Monday, November 14, 2011

Bonsai garden at Semmozhi Poonga park

Semmozhi Poonga is a paid entrance park in Chennai. It is run by the Tamil Nadu Directorate of Horticulture and Plantation Crops and it features a bonsai garden. Most of the trees are Ficus microcarpa imported from China. Among them there are trees in containers that are about five years old (see picture above) and trees planted in the ground which are about 40 years old (see picture below). The majority of the potted plants were in local unglazed terracotta containers without feet. I felt that this garden is that it’s bedraggled.

Saturday, November 12, 2011

Bharani jars from Kerala

Dakshinachitra is an open air museum of traditional South Indian architecture. Traditional houses displayed there also feature traditional household items. In a traditional Hindu house from the South Indian state of Kerala I saw interesting earthenware jars. Unlike the unglazed Indian terracotta ware used for cooking, these jars were glazed earthenware (see the picture). Later, I learned that in Kerala these jars are called Cheena Bharani because they were originally made in China for transporting preserved foods. Bharani jars would regularly end up in Kerala through maritime trade, where they were used for preparation and storage of Indian style pickles. To me, these jars emanate what Japanese call wabi. It was interesting to see three different traditional glazes and a very unintentional partial glazing used on the leftmost jar.

Thursday, November 10, 2011

Cholamandal Artists' Village

Yesterday, I visited Cholamandal Artists' Village. Fifteen years ago, I met some of the village’s artists and visited their studios through my work. This time, I am just a tourist visiting their art gallery. Some of the art displayed there was of outstanding quality. One artist’s work caught my eye because it had a striking resemblance to suiseki or bonkei. They were ink drawings by K. R. Harie produced in 2009 (see pictures above and below).


Yesterday, visited the town of Mahabalipuram about 60 km from Chennai. It is a UNESCO World Heritage Site because of the monolithic monuments built in the 7-9th centuries. Stone carving has been a traditional craft in this area for two thousand years. This time, I spent some time observing the work of the stone carvers. Everything except the finishing touches with a pointed chisel (picture “A” above) is done by power tools. First they shape a block of granite for a particular sculpture, by making parallel cuts (picture “B” above) with a diamond blade on an angled grinder. After that all major carving is done by the angled grinders (marked 3 in the picture below) and each artist goes through one or two blades per day. All finer carving is done with diamond bids marked 1 and 2 in the picture below. The bid marked 2 lasts only for 2-3 days, while the bid marked 3 may last for up to two weeks.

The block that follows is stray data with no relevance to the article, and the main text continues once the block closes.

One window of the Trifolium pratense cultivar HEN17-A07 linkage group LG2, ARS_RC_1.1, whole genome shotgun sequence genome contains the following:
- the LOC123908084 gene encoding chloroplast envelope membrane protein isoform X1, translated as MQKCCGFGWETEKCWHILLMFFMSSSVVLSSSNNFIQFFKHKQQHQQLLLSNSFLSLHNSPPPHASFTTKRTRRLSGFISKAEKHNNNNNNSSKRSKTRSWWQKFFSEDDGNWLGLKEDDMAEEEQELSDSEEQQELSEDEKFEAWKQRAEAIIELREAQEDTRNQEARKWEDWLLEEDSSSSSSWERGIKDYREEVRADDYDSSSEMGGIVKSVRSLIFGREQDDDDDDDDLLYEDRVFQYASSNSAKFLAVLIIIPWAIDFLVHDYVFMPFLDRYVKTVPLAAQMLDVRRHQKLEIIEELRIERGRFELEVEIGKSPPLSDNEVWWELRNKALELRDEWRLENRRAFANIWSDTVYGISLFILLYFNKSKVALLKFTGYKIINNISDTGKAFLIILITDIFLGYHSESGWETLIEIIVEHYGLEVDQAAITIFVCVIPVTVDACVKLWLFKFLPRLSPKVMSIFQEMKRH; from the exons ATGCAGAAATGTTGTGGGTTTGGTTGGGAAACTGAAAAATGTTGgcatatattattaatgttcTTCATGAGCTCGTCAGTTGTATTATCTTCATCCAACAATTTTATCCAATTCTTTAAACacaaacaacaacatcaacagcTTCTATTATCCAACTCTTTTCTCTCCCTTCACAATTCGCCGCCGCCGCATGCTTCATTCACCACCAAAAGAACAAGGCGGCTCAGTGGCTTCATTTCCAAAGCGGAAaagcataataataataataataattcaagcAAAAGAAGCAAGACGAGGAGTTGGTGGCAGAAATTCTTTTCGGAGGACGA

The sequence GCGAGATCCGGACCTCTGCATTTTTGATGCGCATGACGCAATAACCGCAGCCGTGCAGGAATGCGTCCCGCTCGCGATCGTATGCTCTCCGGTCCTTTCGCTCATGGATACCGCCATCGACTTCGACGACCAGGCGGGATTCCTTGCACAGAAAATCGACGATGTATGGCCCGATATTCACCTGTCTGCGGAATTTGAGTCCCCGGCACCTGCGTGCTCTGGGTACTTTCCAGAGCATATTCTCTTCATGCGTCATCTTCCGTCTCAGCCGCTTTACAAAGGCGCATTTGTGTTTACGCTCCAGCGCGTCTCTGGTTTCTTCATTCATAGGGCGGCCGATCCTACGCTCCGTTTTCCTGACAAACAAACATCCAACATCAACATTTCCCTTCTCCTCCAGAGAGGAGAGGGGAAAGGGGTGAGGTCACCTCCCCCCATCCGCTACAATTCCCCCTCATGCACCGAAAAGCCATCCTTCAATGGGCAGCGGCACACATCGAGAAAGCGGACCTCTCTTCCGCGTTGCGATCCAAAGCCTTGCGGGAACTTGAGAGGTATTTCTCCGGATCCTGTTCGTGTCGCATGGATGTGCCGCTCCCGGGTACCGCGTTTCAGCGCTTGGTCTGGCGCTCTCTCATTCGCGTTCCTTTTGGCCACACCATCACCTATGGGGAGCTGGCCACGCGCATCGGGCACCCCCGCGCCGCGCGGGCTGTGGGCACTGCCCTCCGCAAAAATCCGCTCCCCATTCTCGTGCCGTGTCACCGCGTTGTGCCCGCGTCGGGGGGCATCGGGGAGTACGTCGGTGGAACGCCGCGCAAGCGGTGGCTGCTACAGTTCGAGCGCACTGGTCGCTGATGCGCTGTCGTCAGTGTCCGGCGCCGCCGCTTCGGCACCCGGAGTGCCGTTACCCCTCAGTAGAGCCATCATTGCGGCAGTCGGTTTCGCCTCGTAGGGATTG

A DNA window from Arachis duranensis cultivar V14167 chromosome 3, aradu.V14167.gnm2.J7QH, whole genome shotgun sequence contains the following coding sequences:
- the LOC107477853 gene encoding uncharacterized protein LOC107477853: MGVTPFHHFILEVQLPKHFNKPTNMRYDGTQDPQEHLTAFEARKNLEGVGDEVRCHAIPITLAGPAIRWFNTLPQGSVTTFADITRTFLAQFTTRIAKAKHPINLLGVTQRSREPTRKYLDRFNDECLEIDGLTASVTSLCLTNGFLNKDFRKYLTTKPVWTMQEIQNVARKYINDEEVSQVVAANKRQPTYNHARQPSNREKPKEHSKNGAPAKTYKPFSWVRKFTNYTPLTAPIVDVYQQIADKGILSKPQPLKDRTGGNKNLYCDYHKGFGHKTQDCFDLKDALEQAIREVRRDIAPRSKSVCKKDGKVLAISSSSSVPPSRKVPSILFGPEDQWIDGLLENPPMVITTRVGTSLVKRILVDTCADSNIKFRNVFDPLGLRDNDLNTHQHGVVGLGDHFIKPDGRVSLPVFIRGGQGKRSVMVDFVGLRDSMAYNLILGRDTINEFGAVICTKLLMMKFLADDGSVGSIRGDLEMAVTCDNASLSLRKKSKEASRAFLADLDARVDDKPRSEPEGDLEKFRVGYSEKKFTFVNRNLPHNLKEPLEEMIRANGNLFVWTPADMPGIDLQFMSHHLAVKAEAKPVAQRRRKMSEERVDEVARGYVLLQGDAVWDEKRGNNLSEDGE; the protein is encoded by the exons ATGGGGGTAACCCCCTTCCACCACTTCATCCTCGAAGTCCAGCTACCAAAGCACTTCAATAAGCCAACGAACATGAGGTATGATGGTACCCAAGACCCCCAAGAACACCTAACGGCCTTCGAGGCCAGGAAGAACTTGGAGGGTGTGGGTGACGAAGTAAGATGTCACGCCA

Despite of the use of power tools each sculpture takes an amazingly long time to make. For example, picture “A” below shows a sculpture which has been worked on for one and a half months. And those people work long hours. Picture “B” below shows a stature that’s been worked on for at least three months and there is still a lot of finishing work to be done.


Friday, November 04, 2011

Bonsai pots made in October

The oval pot shown above was made with a plaster mold and then was wood-fired. The iron in the clay completely consumed the glaze and the visible pattern is created by molten ash.
The oval pot shown below was formed on the wheel. No glaze, just iron oxide rubbed into the cracks.